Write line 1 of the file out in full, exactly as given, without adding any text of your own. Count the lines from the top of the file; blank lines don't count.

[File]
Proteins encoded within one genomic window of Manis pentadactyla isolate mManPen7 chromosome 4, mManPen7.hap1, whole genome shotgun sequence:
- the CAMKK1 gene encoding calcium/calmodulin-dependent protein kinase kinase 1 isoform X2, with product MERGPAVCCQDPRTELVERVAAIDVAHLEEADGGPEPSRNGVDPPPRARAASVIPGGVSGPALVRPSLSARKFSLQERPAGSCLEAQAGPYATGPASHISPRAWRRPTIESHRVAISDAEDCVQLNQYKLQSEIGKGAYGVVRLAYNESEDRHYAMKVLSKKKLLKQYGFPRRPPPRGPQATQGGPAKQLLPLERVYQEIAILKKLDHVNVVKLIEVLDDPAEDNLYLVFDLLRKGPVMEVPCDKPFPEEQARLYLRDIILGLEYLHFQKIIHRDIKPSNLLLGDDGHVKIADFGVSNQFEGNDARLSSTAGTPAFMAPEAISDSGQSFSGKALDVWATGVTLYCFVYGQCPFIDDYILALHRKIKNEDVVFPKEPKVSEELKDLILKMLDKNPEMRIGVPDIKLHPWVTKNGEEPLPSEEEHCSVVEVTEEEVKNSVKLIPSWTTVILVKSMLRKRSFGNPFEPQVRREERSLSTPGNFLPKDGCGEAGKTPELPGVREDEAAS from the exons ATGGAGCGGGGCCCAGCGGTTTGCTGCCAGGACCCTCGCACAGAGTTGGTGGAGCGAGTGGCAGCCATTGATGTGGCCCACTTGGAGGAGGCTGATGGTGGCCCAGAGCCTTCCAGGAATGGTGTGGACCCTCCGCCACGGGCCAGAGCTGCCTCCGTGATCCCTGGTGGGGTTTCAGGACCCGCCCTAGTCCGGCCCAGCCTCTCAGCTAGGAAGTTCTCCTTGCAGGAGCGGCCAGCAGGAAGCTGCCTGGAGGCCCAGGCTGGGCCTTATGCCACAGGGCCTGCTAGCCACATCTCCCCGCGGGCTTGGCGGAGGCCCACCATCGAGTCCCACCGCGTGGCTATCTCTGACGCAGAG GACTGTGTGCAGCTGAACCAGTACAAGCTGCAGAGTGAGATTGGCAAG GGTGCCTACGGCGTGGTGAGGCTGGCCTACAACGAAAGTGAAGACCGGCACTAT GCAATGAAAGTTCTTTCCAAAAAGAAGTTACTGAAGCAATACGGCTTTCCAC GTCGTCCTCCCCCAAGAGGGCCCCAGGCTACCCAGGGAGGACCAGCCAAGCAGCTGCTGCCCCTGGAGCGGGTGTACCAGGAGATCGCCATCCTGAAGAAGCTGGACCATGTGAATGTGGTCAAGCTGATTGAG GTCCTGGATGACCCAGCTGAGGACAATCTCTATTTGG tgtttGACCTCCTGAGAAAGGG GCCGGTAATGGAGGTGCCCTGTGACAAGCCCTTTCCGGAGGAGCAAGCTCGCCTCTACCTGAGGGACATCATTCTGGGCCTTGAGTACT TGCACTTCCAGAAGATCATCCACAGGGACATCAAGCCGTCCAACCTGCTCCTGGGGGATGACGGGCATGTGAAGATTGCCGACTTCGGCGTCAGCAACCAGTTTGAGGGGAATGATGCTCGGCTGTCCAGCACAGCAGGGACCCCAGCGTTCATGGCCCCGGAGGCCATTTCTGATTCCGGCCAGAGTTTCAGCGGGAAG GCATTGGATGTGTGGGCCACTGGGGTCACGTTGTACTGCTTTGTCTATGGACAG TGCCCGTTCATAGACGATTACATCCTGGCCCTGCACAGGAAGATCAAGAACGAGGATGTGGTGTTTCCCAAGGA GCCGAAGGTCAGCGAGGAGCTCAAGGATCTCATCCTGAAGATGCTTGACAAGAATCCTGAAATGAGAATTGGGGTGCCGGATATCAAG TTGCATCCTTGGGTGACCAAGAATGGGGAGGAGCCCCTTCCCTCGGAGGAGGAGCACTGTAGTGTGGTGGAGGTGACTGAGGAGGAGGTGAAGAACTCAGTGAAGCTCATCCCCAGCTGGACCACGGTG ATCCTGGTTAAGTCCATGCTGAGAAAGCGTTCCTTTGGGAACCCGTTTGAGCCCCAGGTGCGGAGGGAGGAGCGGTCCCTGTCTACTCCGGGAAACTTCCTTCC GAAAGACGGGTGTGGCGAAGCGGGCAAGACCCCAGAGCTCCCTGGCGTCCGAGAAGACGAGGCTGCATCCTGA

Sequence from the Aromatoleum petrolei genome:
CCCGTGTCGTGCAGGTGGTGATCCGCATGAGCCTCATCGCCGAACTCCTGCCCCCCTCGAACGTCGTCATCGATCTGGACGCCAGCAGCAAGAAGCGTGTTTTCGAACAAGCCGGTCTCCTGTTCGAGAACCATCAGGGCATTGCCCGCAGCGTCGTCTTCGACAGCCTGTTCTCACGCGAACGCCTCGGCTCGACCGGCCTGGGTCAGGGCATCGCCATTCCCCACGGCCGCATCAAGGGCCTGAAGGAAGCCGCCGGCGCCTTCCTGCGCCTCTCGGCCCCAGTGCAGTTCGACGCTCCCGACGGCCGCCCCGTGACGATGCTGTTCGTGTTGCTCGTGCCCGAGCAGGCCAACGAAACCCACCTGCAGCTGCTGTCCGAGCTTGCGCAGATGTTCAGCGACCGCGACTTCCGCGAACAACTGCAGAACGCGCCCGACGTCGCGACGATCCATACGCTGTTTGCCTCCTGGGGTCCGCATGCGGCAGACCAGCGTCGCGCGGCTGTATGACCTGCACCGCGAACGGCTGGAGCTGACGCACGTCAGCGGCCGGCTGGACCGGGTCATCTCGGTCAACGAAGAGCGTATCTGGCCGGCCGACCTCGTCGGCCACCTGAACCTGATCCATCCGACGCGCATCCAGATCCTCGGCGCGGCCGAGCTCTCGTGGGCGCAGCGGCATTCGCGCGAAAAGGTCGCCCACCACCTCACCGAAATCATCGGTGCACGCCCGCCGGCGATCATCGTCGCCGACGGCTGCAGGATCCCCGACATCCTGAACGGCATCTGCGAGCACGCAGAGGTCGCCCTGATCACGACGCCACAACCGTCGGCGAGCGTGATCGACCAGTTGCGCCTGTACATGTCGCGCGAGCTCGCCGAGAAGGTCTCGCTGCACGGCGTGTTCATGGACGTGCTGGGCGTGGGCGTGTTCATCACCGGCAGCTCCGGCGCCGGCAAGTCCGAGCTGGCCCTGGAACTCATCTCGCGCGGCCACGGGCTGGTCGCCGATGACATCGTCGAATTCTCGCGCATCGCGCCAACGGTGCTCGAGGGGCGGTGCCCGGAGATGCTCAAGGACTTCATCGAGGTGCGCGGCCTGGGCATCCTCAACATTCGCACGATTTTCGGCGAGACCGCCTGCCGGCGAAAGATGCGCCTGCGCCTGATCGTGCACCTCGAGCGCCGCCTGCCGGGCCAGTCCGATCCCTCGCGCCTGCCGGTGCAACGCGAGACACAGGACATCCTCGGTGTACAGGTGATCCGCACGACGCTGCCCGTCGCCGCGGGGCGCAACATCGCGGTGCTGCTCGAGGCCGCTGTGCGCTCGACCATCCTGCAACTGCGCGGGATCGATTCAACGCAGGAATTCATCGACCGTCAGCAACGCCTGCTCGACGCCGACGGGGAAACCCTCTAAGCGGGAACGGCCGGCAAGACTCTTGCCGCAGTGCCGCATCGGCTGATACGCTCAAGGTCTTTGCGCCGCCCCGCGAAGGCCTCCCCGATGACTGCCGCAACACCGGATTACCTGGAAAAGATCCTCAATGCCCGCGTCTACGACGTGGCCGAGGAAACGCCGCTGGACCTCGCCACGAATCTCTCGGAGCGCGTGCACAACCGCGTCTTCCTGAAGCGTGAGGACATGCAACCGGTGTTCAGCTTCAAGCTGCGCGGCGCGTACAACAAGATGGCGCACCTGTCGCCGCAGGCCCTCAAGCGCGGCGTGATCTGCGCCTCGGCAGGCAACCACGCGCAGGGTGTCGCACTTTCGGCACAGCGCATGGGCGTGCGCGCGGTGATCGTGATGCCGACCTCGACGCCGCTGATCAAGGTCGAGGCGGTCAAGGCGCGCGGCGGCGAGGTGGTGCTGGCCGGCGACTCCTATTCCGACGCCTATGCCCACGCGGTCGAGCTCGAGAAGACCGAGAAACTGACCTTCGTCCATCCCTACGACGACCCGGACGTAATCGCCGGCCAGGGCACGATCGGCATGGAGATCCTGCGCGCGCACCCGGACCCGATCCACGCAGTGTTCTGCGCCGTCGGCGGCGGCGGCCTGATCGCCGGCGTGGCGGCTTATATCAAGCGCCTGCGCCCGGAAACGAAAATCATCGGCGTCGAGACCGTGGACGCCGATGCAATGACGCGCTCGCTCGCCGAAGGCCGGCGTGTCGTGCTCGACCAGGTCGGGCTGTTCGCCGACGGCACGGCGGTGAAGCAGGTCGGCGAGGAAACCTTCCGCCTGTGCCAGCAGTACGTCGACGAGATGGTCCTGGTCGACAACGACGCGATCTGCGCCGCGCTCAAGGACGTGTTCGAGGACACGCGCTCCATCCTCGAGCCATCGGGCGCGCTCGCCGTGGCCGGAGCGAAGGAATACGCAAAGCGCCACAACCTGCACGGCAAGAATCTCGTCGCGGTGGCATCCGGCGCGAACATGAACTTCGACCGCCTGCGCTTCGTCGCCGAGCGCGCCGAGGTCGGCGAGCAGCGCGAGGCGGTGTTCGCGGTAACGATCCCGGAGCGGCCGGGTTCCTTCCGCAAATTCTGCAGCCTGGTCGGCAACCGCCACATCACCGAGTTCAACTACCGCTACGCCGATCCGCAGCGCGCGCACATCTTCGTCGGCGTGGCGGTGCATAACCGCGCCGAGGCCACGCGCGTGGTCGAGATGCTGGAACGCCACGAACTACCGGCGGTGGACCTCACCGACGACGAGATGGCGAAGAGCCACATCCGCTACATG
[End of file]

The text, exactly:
Proteins encoded within one genomic window of Manis pentadactyla isolate mManPen7 chromosome 4, mManPen7.hap1, whole genome shotgun sequence: